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Vitamin D supplementation and the risk of infections in fullterm infants: Correlations with the maternal serum vitamin D

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Author(s): Vitamin D supplementation and the risk of infections in fullterm infants: Correlations with the maternal serum vitamin D | Mohamed Abdel-Maaboud | Mo`men MM | Khaled A. Nasef

Journal: Egyptian Journal of Pediatric Allergy and Immunology
ISSN 1687-1642

Volume: 10;
Issue: 2;
Start page: 87;
Date: 2012;
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Keywords: Vitamin D | Respiratory | GIT | Urinary tract | infections | Immunity

ABSTRACT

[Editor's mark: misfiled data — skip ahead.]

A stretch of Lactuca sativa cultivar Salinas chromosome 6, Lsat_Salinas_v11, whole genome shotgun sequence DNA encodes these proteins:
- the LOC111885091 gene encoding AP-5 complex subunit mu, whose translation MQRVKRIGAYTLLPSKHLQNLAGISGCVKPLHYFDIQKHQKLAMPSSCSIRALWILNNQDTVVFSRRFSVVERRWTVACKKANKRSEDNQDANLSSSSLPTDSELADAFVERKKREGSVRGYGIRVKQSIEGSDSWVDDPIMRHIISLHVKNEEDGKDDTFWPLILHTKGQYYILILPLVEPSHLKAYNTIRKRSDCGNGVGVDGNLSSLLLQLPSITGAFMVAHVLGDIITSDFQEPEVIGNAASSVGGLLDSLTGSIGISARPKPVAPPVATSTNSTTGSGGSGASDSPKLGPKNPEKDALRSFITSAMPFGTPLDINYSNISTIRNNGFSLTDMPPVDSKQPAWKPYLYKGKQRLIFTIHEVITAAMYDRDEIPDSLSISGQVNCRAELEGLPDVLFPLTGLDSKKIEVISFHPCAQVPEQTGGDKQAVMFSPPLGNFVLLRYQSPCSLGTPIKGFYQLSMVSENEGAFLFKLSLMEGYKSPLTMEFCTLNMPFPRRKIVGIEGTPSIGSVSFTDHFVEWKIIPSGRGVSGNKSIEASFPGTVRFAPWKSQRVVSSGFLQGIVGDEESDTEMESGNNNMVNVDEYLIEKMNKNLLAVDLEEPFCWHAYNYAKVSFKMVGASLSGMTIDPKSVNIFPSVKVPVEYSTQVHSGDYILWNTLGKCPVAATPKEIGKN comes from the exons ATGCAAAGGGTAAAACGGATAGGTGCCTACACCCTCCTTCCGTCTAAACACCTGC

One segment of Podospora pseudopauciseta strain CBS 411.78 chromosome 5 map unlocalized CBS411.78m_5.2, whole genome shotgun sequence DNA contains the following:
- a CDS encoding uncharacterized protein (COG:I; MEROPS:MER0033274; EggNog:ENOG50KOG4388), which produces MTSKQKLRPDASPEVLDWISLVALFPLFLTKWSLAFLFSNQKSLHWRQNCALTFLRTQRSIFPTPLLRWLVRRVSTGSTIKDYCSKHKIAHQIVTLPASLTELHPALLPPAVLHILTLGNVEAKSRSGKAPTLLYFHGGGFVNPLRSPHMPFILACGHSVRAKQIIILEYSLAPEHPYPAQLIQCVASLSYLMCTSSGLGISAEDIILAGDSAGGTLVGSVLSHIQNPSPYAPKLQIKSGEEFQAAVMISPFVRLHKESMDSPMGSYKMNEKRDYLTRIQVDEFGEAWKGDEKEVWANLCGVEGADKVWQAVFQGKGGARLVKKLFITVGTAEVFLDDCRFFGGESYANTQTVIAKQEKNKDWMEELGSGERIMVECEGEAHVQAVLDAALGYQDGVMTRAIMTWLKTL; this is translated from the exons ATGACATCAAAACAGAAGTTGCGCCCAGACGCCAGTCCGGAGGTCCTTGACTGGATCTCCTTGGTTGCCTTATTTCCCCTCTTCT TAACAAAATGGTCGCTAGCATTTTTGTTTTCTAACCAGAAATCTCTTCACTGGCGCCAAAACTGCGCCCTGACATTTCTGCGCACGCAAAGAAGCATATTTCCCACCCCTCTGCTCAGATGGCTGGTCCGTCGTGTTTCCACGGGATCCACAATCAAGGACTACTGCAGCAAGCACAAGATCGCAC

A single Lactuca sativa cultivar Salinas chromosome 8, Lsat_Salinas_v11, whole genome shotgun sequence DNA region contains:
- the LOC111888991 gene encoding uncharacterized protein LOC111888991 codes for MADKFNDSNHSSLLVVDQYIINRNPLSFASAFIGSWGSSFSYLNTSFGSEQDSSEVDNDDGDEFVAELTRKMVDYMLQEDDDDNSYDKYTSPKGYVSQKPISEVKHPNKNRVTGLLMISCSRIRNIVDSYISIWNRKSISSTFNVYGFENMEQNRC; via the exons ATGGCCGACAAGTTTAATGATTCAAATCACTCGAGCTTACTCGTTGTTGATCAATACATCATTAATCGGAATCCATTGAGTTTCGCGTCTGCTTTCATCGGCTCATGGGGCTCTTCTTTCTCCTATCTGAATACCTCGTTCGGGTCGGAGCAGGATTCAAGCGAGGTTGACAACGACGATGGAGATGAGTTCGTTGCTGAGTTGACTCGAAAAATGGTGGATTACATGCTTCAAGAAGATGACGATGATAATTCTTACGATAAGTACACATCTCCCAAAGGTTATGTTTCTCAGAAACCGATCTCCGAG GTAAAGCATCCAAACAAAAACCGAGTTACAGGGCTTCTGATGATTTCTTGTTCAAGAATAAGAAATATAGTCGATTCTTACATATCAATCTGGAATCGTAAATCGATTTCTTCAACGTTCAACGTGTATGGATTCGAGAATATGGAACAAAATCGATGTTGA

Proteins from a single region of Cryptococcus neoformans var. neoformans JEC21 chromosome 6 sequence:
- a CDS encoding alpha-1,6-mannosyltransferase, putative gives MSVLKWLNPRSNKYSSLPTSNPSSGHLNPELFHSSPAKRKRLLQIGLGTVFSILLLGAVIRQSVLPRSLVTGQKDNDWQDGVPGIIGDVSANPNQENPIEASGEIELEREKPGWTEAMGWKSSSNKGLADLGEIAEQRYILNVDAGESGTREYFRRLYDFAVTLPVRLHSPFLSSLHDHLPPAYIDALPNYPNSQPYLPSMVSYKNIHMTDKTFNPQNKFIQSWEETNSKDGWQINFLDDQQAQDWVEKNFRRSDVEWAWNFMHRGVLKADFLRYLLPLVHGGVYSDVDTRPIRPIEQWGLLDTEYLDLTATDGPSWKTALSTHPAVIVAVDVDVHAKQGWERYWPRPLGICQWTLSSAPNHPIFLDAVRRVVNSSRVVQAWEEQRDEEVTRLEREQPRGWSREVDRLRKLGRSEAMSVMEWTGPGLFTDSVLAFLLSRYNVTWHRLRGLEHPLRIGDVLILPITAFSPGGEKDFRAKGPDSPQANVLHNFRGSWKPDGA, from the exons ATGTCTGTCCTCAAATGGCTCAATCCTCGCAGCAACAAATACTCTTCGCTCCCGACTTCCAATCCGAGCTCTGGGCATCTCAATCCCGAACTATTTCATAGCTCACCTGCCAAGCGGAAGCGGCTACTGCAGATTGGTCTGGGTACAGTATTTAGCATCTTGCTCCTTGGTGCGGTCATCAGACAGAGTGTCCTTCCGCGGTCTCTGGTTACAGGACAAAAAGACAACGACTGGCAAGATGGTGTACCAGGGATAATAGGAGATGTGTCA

Background: Recently, epidemiologic and genetic studies suggest a vital and complex role of vitamin D on immune system function and regulation. Vitamin D insufficiency has been linked with susceptibility to infection and autoimmune diseases. The relationship between vitamin D deficiency and risk of infections in early life is still under investigations . Objective: To examine the effect of vitamin D supplementation in the first 6-months of life on the immunity and risk of infections during the first year in infants .Methods: A prospective controlled study included 99 full term infants divided into two groups: group I included 48 infants supplemented with daily 400 I.U vitamin D for 6-months and group II included 51 infants not supplemented with vitamin D. Investigations needed for diagnosis of respiratory, gastrointestinal tract, and urinary tract infections were addressed every visit until the infants' first birth day. Two mls of maternal blood were withdrawn for 25-hydroxy vitamin D assessment using radioimmunoassay . Results: The incidence of infections totally were less common in infants supplemented with daily vitamin D than those not supplemented (p value = 0.01). There were significant negative correlations between the incidence of respiratory and gastrointestinal infections and maternal vitamin D levels (p value = 0.001, r= -0.65, versus p value = 0.001, r= -0.61 respectively).There were significant negative correlations between the incidence of both respiratory and gastrointestinal infections and gestational ages, weights of infants, normal vaginal delivery, or rural residence. There were significant positive correlations between the incidence of both respiratory and gastrointestinal infections and maternal age, multigravida, neonatal dark skin and paternal smoking . Conclusions: The findings support the importance of vitamin D supplementation for the first 6-months of life as well as maintaining normal maternal serum vitamin D levels during pregnancy for its importance for the skeletal system and innate immunity in infants
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